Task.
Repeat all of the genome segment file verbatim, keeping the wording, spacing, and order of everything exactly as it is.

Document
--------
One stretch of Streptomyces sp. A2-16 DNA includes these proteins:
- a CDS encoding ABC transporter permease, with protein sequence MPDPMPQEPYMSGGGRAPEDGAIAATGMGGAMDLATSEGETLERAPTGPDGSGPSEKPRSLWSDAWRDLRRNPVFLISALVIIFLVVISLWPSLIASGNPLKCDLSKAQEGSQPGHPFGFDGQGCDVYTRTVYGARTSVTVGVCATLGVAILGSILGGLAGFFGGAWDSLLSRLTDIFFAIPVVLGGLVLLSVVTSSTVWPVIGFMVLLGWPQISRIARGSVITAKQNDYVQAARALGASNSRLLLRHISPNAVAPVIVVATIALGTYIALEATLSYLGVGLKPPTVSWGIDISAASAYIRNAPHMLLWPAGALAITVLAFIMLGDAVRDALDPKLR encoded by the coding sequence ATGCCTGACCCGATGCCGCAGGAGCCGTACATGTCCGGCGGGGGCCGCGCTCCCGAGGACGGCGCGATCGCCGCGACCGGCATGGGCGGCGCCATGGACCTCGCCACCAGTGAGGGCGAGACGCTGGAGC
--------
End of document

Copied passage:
One stretch of Streptomyces sp. A2-16 DNA includes these proteins:
- a CDS encoding ABC transporter permease, with protein sequence MPDPMPQEPYMSGGGRAPEDGAIAATGMGGAMDLATSEGETLERAPTGPDGSGPSEKPRSLWSDAWRDLRRNPVFLISALVIIFLVVISLWPSLIASGNPLKCDLSKAQEGSQPGHPFGFDGQGCDVYTRTVYGARTSVTVGVCATLGVAILGSILGGLAGFFGGAWDSLLSRLTDIFFAIPVVLGGLVLLSVVTSSTVWPVIGFMVLLGWPQISRIARGSVITAKQNDYVQAARALGASNSRLLLRHISPNAVAPVIVVATIALGTYIALEATLSYLGVGLKPPTVSWGIDISAASAYIRNAPHMLLWPAGALAITVLAFIMLGDAVRDALDPKLR encoded by the coding sequence ATGCCTGACCCGATGCCGCAGGAGCCGTACATGTCCGGCGGGGGCCGCGCTCCCGAGGACGGCGCGATCGCCGCGACCGGCATGGGCGGCGCCATGGACCTCGCCACCAGTGAGGGCGAGACGCTGGAGC